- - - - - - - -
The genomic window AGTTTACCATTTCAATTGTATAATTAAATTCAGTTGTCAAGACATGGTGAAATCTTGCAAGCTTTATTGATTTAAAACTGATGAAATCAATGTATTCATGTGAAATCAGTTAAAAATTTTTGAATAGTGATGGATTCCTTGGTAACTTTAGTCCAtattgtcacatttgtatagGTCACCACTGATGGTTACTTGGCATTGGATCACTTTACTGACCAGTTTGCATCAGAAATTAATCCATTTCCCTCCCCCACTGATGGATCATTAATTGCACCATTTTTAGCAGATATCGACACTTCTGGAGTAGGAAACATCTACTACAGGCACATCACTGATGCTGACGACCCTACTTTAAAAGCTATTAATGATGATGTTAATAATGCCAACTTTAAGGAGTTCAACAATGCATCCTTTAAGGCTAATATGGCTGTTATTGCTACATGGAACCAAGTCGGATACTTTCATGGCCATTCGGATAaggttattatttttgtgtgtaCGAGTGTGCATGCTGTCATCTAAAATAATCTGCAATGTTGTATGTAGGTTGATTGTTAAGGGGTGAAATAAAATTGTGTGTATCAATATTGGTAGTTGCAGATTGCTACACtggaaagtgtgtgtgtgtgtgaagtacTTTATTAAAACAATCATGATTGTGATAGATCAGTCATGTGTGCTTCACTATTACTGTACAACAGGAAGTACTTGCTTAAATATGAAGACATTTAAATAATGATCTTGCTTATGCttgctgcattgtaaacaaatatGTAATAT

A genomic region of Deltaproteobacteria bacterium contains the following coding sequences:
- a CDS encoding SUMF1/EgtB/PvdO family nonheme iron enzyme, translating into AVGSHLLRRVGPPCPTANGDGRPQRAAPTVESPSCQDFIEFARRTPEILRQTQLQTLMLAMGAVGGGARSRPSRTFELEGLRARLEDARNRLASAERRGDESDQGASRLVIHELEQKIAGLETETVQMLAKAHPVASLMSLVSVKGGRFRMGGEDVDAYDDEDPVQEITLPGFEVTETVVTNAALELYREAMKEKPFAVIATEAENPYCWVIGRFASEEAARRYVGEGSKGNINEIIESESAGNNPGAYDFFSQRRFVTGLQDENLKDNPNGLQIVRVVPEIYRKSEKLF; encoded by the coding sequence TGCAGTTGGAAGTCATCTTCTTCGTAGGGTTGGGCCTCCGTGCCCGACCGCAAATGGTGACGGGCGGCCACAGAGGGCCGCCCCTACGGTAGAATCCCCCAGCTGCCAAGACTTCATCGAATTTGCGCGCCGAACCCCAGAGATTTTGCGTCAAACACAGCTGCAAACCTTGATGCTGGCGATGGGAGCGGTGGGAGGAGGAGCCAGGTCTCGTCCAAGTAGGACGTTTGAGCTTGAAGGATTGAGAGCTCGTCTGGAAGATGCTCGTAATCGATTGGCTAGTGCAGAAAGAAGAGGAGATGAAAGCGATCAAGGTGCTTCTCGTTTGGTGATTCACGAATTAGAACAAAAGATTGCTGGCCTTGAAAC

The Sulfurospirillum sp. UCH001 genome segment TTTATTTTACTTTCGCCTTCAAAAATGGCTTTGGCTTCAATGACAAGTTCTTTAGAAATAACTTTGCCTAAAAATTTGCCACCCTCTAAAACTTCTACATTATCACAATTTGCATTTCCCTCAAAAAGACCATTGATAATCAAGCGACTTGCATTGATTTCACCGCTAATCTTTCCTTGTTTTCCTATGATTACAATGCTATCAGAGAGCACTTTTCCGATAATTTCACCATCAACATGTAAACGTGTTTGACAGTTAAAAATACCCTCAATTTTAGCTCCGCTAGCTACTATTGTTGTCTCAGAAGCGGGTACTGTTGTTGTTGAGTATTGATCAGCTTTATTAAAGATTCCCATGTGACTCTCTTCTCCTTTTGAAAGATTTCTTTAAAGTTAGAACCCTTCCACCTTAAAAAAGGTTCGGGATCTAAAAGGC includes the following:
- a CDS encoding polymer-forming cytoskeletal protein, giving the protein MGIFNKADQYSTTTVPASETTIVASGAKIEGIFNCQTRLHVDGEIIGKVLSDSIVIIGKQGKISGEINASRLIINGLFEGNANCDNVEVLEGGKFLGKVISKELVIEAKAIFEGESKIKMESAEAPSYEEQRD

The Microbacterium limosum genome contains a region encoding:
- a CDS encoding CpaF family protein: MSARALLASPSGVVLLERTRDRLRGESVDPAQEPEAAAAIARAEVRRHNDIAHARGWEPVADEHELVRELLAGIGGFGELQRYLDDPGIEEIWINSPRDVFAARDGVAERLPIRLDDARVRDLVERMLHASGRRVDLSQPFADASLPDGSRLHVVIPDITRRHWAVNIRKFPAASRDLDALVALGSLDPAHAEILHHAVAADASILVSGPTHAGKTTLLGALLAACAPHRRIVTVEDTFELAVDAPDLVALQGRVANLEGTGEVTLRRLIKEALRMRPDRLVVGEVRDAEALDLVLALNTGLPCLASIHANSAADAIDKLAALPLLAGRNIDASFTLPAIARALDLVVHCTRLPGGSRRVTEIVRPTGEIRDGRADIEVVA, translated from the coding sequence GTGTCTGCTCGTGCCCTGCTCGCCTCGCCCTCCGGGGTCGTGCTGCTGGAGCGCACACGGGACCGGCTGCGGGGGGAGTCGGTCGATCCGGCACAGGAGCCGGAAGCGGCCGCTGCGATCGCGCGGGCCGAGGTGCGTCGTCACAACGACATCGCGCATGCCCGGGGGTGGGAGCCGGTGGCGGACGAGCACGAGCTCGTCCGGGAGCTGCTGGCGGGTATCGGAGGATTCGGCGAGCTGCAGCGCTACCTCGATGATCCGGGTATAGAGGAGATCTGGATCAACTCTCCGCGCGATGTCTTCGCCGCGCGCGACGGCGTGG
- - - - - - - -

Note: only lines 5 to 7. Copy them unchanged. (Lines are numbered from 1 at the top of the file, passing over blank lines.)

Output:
- a CDS encoding polymer-forming cytoskeletal protein, giving the protein MGIFNKADQYSTTTVPASETTIVASGAKIEGIFNCQTRLHVDGEIIGKVLSDSIVIIGKQGKISGEINASRLIINGLFEGNANCDNVEVLEGGKFLGKVISKELVIEAKAIFEGESKIKMESAEAPSYEEQRD

The Microbacterium limosum genome contains a region encoding:
- a CDS encoding CpaF family protein: MSARALLASPSGVVLLERTRDRLRGESVDPAQEPEAAAAIARAEVRRHNDIAHARGWEPVADEHELVRELLAGIGGFGELQRYLDDPGIEEIWINSPRDVFAARDGVAERLPIRLDDARVRDLVERMLHASGRRVDLSQPFADASLPDGSRLHVVIPDITRRHWAVNIRKFPAASRDLDALVALGSLDPAHAEILHHAVAADASILVSGPTHAGKTTLLGALLAACAPHRRIVTVEDTFELAVDAPDLVALQGRVANLEGTGEVTLRRLIKEALRMRPDRLVVGEVRDAEALDLVLALNTGLPCLASIHANSAADAIDKLAALPLLAGRNIDASFTLPAIARALDLVVHCTRLPGGSRRVTEIVRPTGEIRDGRADIEVVA, translated from the coding sequence GTGTCTGCTCGTGCCCTGCTCGCCTCGCCCTCCGGGGTCGTGCTGCTGGAGCGCACACGGGACCGGCTGCGGGGGGAGTCGGTCGATCCGGCACAGGAGCCGGAAGCGGCCGCTGCGATCGCGCGGGCCGAGGTGCGTCGTCACAACGACATCGCGCATGCCCGGGGGTGGGAGCCGGTGGCGGACGAGCACGAGCTCGTCCGGGAGCTGCTGGCGGGTATCGGAGGATTCGGCGAGCTGCAGCGCTACCTCGATGATCCGGGTATAGAGGAGATCTGGATCAACTCTCCGCGCGATGTCTTCGCCGCGCGCGACGGCGTGG